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A few separate posts, all in the same area.

1) Most (all?) the distributed bug tracking software I've glanced at stores bugs in a directory, one file per bug. This seemed like poor design to me. I confirmed by showing Brad the output of ls on one; his full response was "doesn't scale" and turning back to what he was working on.



2) Having thought more about the relationship between code and bug state, I have concluded I was thinking about it the wrong way. Going back and reviewing your comments, I see a bunch of you figured this out before me. Here's the critical piece I was missing. Code has history, which is tracked by the graph of related versions. Bug state both refers to the code history and also has its own history, in that new bugs are opened and old ones are closed. Those two histories related to bugs are not the same: even when examining old code, you generally care about the newest bug state. (This is why most modern bug systems only let you use the newest bug state; making changes to it permanently clobbers the old state. However, note that most do care about showing you the history of modifications to a bug; the interesting view is the most recent copy of the bug's entire history.)

As Aristotle and Lee pointed out on my older post, connecting the code history graph and the bug state could be modeled as annotations pointing at commits. The state of bugs present in a given version is the collection of all bugs states that have been attached to an ancestor of that version. This means discovering a bug in a previous release "infects" (to use his term, which is a good one) all branches derived from that release, and a given branch is only fixed once it merges the code that fixes the bug. (Making that work efficiently is an exercise for the reader; I have some ideas that aren't worth sharing yet.)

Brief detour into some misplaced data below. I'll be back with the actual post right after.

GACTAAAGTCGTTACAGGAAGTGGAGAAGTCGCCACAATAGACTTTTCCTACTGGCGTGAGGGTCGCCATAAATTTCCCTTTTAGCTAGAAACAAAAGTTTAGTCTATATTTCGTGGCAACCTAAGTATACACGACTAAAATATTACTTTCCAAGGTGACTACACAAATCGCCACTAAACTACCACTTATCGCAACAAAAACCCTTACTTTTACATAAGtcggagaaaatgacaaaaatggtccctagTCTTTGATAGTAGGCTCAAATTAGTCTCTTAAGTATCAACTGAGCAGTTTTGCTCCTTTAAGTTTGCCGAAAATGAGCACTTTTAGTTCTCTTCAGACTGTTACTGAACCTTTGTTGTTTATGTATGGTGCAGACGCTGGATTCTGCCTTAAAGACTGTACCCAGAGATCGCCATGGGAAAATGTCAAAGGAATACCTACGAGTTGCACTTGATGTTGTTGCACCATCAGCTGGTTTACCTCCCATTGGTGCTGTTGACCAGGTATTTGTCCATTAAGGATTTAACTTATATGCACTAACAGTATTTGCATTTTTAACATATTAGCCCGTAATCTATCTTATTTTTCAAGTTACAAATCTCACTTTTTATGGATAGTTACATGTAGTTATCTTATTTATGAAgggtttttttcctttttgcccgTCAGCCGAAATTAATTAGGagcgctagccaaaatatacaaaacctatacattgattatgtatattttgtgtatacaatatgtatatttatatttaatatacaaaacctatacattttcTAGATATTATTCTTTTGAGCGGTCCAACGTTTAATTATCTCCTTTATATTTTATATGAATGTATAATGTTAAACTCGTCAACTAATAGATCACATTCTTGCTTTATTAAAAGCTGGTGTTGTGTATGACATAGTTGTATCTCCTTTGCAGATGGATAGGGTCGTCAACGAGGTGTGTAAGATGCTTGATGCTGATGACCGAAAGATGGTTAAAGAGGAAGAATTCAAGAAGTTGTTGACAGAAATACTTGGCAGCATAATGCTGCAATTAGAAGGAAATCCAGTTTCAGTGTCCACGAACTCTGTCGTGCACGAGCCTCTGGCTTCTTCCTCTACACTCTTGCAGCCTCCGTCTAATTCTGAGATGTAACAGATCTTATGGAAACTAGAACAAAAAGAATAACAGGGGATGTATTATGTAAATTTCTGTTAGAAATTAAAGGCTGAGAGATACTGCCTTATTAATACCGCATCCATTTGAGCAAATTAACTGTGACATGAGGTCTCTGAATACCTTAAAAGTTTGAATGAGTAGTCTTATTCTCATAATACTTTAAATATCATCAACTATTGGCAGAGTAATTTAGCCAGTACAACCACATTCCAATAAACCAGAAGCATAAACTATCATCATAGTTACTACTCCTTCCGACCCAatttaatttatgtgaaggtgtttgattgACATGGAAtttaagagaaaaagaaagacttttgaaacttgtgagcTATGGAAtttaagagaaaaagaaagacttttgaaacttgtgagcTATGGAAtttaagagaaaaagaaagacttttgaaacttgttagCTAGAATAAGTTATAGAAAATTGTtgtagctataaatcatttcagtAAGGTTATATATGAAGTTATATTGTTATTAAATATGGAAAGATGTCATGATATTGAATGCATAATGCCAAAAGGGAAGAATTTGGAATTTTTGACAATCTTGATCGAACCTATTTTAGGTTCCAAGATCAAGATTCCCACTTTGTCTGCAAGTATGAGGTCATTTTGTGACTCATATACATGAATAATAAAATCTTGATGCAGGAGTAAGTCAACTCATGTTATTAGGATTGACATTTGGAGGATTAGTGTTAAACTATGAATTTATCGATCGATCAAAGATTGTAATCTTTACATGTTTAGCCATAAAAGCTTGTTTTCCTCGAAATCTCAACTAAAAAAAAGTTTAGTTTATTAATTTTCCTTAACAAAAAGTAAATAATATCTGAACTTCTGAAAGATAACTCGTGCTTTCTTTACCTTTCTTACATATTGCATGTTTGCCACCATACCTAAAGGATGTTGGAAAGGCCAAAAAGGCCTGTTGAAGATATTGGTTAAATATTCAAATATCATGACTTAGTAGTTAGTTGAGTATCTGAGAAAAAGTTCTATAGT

3) Part of the reason I got thinking about all of this because I wanted a separate feature: a command-line interface to bug tracking. I hate using web apps both because web sites become inaccessible, get slow, or go down (a problem addressed by making it distributed) and just because I hate clicking around on web forms (a website can't, for example, query my current checkout for which branch I'm claiming the bug is fixed on). You could make a CLI-based interface to Trac -- maybe one exists already -- and it would at least address the second half of that.

At a superficial level, the command-line problem isn't really at all same thing as a distributed system. But there also is a connection at a deep level. I like to say (and here by "say" I mean "think" because nobody ever wants to listen to me jabber on about this stuff) that even centralized projects have distributed branches every time someone edits a file in their own checkout; it's just that the tools we have for those branches are weaker than the tools typically used for "real" branches. On most systems you typically can't record your changes until you've verified they would merge cleanly with the master branch (though monotone/mercurial/fossil fix this implicitly and git does if you're using the proper workflow); on most systems you can't examine what happened upstream in the same way you examine changes that happened locally.

This same problem -- that forks happen on every checkout -- is true with any web-based database; it's just that when you're using a website you tend to commit more frequently so the forks don't get a chance to conflict. And for that reason the tools for managing conflicts are usually pretty weak, as anyone who's encountered a conflict on a bug tracker has probably experienced (my impression is that most just say "click back and type in what you were saying again"). My favorite bad conflict-resolution system is probably Google Docs, which, upon a conflict, pops up a window saying something to the effect of, "This paragraph was edited while you were editing it. Here is your text; please copy and paste it back into the document and figure out how to fix it."

So back to the command line: you need to solve this conflict problem anyway for a distributed system to work, but you also probably need to at least improve it for a command-line-editable centralized system to work, because with a command-line app you don't really get a "back button". You could implement back-button-like functionality, but if you're going to implement new functionality to handle this case, perhaps you could implement a more sane model instead.